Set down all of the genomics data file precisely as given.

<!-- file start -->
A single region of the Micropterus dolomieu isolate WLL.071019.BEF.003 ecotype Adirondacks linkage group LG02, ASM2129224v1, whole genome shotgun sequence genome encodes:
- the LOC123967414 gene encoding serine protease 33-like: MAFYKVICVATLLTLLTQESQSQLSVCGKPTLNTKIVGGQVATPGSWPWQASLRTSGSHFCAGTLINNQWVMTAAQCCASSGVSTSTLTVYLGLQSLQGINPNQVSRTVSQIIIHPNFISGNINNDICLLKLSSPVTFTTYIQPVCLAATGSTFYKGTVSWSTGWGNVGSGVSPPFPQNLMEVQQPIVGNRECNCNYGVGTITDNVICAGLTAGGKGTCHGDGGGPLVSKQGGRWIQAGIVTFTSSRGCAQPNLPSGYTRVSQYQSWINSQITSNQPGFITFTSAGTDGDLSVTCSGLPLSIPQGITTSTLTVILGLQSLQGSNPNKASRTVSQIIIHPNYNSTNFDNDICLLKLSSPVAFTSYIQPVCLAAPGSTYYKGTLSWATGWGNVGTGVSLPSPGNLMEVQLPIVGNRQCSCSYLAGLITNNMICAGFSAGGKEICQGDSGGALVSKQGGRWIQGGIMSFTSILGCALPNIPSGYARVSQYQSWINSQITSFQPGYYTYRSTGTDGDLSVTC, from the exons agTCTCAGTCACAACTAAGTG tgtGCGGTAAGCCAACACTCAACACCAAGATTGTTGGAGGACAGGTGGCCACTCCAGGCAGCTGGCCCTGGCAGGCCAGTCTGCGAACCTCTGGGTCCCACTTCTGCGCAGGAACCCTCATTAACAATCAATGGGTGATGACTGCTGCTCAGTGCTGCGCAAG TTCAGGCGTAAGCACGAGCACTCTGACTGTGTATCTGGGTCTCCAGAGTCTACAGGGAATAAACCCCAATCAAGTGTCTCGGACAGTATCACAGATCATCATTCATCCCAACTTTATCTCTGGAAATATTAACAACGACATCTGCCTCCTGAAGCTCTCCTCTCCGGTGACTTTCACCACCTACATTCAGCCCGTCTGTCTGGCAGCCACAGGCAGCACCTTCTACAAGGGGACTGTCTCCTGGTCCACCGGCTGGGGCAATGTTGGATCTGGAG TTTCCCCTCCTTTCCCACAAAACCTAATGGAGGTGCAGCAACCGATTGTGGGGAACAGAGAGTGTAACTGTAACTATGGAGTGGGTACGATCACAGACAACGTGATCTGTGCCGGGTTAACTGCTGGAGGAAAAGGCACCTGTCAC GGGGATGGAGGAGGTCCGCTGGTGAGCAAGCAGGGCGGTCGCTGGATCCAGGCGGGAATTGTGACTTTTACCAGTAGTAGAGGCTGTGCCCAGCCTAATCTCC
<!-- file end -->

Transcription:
A single region of the Micropterus dolomieu isolate WLL.071019.BEF.003 ecotype Adirondacks linkage group LG02, ASM2129224v1, whole genome shotgun sequence genome encodes:
- the LOC123967414 gene encoding serine protease 33-like: MAFYKVICVATLLTLLTQESQSQLSVCGKPTLNTKIVGGQVATPGSWPWQASLRTSGSHFCAGTLINNQWVMTAAQCCASSGVSTSTLTVYLGLQSLQGINPNQVSRTVSQIIIHPNFISGNINNDICLLKLSSPVTFTTYIQPVCLAATGSTFYKGTVSWSTGWGNVGSGVSPPFPQNLMEVQQPIVGNRECNCNYGVGTITDNVICAGLTAGGKGTCHGDGGGPLVSKQGGRWIQAGIVTFTSSRGCAQPNLPSGYTRVSQYQSWINSQITSNQPGFITFTSAGTDGDLSVTCSGLPLSIPQGITTSTLTVILGLQSLQGSNPNKASRTVSQIIIHPNYNSTNFDNDICLLKLSSPVAFTSYIQPVCLAAPGSTYYKGTLSWATGWGNVGTGVSLPSPGNLMEVQLPIVGNRQCSCSYLAGLITNNMICAGFSAGGKEICQGDSGGALVSKQGGRWIQGGIMSFTSILGCALPNIPSGYARVSQYQSWINSQITSFQPGYYTYRSTGTDGDLSVTC, from the exons agTCTCAGTCACAACTAAGTG tgtGCGGTAAGCCAACACTCAACACCAAGATTGTTGGAGGACAGGTGGCCACTCCAGGCAGCTGGCCCTGGCAGGCCAGTCTGCGAACCTCTGGGTCCCACTTCTGCGCAGGAACCCTCATTAACAATCAATGGGTGATGACTGCTGCTCAGTGCTGCGCAAG TTCAGGCGTAAGCACGAGCACTCTGACTGTGTATCTGGGTCTCCAGAGTCTACAGGGAATAAACCCCAATCAAGTGTCTCGGACAGTATCACAGATCATCATTCATCCCAACTTTATCTCTGGAAATATTAACAACGACATCTGCCTCCTGAAGCTCTCCTCTCCGGTGACTTTCACCACCTACATTCAGCCCGTCTGTCTGGCAGCCACAGGCAGCACCTTCTACAAGGGGACTGTCTCCTGGTCCACCGGCTGGGGCAATGTTGGATCTGGAG TTTCCCCTCCTTTCCCACAAAACCTAATGGAGGTGCAGCAACCGATTGTGGGGAACAGAGAGTGTAACTGTAACTATGGAGTGGGTACGATCACAGACAACGTGATCTGTGCCGGGTTAACTGCTGGAGGAAAAGGCACCTGTCAC GGGGATGGAGGAGGTCCGCTGGTGAGCAAGCAGGGCGGTCGCTGGATCCAGGCGGGAATTGTGACTTTTACCAGTAGTAGAGGCTGTGCCCAGCCTAATCTCC